Luke Schrum | Staff Writer
A classroom in the Fisher Hall annex has a new look this school year – the former traditional classroom space is now home to a state-of-the-art, 24-seat forensic science teaching and lab space being used by the Masters of Science Program in Forensic Science and Law. The program was established 14 years ago and has grown steadily – currently more than 140 students are enrolled.
Dean and professor of the Bayer School of Natural and Environmental Sciences Philip Reeder explained the reasoning behind the DNA and forensic chemistry labs, which are housed in Mellon Hall.
“Space was needed to meet the facility needs for the program in terms of finding a home for the comparison microscope that is used in firearms analysis, and forming a trace evidence lab,” Reeder said.
He continued, in part: “with improved facilities comes the ability to teach an even broader and worthwhile suite of material to the students.”
Duquesne President Ken Gormley also addressed the reasoning behind the new lab, noting the benefits it will provide to the campus community.
“During the past decade, rapid advancements in forensic science have substantially enhanced the system of justice in our country,” Gormley said. “This new state-of-the-art lab will provide Duquesne students with hands-on experience in scientific principles and techniques to analyze evidence, in a centrally-located space.”
When the M.S. program in Forensic Science and Law was put into place, as is the case for all new programs, existing infrastructure and faculty were utilized to begin the establishment process. Fourteen years later, according to Reeder, a request was submitted to former Provost Tim Austin, who then submitted it to the university’s capital improvement plan. With construction taking place over the summer, following an approval and planning phase, the new lab was ready at the start of the fall 2018 semester.
“Lecture and professional development classes associated [with the program] will be taught in the lab… the laboratory section of the room will be utilized by classes having the need to do examination[s],” Reeder said.
Gormley, who attended the opening ceremony of the new lab, shared his enthusiasm regarding the addition to Fisher Hall’s facilities.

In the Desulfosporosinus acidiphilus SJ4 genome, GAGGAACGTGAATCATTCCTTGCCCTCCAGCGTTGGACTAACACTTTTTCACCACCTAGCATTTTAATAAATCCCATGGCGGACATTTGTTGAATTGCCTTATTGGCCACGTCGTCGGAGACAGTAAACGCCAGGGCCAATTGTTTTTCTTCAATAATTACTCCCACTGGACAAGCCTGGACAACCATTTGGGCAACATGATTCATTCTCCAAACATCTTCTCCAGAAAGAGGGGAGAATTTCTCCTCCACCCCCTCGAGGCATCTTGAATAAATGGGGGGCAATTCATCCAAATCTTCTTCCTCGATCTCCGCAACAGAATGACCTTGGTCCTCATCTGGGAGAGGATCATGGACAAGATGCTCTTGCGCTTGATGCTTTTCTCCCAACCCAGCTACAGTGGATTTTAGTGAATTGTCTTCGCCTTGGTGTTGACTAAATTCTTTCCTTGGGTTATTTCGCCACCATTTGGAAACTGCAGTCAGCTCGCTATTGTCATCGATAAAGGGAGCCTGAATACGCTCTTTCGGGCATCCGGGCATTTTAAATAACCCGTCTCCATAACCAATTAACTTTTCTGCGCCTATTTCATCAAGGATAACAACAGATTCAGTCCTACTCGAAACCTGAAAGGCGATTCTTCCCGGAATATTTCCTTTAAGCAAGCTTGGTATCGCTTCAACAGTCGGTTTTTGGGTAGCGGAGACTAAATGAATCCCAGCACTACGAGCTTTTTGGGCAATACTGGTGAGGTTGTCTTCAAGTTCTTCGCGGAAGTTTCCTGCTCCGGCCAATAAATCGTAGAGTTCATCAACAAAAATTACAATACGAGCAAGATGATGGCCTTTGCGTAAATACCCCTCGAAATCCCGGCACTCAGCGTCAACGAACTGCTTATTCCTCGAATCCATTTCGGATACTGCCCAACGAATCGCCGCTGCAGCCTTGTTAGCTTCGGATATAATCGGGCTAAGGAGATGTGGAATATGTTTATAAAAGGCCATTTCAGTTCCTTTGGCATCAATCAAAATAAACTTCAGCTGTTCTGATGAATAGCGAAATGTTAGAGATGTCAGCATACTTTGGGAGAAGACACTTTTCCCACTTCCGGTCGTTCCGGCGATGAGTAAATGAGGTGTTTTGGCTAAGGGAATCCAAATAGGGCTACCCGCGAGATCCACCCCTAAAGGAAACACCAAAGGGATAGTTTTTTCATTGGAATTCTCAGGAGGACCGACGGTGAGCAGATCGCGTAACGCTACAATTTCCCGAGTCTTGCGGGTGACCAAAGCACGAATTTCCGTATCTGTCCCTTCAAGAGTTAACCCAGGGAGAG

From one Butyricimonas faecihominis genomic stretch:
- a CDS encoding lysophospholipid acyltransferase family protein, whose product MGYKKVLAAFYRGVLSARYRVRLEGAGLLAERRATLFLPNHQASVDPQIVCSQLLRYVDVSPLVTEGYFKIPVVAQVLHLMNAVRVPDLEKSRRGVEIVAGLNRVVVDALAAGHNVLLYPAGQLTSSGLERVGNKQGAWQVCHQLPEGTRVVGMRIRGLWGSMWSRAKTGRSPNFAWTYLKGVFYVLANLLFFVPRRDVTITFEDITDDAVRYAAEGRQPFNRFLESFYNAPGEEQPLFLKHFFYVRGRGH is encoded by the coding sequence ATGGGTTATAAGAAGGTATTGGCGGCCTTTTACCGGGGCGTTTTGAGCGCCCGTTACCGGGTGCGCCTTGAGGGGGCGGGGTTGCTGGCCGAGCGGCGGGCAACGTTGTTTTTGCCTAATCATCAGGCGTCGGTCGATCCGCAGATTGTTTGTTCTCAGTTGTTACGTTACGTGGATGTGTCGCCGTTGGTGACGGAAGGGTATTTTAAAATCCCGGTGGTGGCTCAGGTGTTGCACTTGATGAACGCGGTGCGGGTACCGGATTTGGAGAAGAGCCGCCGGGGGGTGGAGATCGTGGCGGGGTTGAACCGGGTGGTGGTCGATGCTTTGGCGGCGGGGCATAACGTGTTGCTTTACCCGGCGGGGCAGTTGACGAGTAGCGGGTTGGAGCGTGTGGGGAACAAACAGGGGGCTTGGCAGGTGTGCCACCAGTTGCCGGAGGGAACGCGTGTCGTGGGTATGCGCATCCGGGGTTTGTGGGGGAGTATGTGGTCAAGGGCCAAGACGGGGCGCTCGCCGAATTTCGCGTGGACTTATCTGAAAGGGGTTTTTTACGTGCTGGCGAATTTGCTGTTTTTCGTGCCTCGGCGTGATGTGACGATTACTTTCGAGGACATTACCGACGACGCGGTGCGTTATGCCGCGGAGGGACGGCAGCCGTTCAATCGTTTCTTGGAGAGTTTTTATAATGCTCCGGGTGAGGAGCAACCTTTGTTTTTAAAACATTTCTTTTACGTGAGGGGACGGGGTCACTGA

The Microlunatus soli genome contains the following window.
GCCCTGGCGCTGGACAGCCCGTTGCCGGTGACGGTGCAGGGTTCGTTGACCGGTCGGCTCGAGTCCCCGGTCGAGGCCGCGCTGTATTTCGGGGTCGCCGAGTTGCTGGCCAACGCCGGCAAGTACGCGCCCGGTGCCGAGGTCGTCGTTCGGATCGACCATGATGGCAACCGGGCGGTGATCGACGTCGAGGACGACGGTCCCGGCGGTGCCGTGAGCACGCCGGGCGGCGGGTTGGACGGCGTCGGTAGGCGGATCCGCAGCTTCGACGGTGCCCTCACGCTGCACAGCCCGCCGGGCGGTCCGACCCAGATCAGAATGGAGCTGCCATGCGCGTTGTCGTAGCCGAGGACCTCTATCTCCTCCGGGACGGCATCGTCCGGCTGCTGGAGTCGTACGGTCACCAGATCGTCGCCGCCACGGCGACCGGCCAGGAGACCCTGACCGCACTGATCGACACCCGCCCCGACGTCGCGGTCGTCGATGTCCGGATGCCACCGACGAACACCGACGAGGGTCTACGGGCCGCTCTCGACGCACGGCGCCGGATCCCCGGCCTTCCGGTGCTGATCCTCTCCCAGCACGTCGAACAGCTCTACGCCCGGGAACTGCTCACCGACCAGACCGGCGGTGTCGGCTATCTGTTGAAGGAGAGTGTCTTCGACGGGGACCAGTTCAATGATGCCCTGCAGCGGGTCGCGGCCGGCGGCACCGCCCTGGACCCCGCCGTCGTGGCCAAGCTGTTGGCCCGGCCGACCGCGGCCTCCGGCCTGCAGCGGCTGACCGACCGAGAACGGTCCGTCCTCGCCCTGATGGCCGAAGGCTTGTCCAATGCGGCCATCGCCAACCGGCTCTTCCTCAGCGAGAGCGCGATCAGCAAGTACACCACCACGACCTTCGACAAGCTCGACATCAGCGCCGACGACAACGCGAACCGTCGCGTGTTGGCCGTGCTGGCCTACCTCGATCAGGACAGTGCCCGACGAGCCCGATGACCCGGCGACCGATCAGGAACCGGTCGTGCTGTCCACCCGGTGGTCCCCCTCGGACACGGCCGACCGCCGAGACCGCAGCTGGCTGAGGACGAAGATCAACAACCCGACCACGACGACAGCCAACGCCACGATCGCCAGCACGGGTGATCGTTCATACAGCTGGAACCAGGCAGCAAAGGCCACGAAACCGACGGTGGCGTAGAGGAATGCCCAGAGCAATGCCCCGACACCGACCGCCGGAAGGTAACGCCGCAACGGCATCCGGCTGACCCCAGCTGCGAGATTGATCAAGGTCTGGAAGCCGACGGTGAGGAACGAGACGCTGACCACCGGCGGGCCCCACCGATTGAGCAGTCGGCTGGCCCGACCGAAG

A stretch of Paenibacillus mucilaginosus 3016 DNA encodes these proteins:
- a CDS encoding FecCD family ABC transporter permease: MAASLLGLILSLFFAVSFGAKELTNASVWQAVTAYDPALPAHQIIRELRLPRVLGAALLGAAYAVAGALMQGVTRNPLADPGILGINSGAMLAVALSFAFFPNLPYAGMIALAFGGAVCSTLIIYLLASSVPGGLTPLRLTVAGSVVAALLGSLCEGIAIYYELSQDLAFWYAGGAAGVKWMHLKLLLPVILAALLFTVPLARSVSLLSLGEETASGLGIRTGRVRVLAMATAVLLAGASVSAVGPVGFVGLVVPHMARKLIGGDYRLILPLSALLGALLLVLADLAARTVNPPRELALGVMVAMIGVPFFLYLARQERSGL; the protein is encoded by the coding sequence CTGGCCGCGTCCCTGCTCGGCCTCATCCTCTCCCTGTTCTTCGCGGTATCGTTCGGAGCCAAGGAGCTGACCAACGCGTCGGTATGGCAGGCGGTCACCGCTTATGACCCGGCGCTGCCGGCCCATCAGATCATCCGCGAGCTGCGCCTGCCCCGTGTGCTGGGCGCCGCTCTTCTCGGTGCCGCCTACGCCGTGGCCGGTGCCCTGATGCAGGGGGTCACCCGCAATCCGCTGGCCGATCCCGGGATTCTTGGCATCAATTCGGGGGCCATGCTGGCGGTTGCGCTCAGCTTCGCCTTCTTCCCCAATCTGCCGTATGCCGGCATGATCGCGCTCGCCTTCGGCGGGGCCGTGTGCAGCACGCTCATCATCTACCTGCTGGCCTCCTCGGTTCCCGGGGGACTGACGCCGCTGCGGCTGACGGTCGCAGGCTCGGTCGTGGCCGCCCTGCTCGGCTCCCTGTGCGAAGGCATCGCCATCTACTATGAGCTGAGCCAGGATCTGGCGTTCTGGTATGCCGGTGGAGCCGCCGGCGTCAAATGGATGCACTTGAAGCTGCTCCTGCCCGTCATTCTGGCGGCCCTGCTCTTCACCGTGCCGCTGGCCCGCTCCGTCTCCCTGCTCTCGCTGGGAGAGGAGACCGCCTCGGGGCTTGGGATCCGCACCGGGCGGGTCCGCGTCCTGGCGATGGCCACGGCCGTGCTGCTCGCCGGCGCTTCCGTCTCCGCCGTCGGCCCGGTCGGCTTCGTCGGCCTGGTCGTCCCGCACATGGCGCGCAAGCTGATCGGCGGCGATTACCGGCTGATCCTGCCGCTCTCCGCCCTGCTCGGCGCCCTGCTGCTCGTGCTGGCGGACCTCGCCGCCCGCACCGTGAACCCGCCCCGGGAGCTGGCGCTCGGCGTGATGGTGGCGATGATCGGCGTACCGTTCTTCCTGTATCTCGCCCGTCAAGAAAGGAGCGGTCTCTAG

“It’s exciting to see the new forensic science lab opened; and it was especially enjoyable to join students and recent graduates, along with Pamela Marshall – the new Director of the Forensic Science and Law Program – for the ribbon-cutting ceremony.” Gormley said.
The unique nature of the program was a driving factor for the implementation of the new lab.
“The lab further bolsters the cutting-edge work of our forensic science and law program, which is the only one of its kind in the country to bring together science and law faculty to offer students a comprehensive education in forensic science and its applications,” Gormley said. “We’re thrilled to see this new educational and research space come to fruition. It will benefit Duquesne students for decades to come.”
Duquesne University places high value in its Spiritan tradition, and the new forensic science lab will help to further its global goals.
“The creation of this lab will enhance student understanding in their discipline of study and will provide hands-on experience to make them better trained and thus more marketable in their field,” Reeder said, in reference to the Spiritan mission.
As professional requirements continue to evolve with changes in technology, laws and techniques – “Duquesne, the Bayer School and in particular the Forensic Science and Law program are poised to meet that need,” Reeder concluded.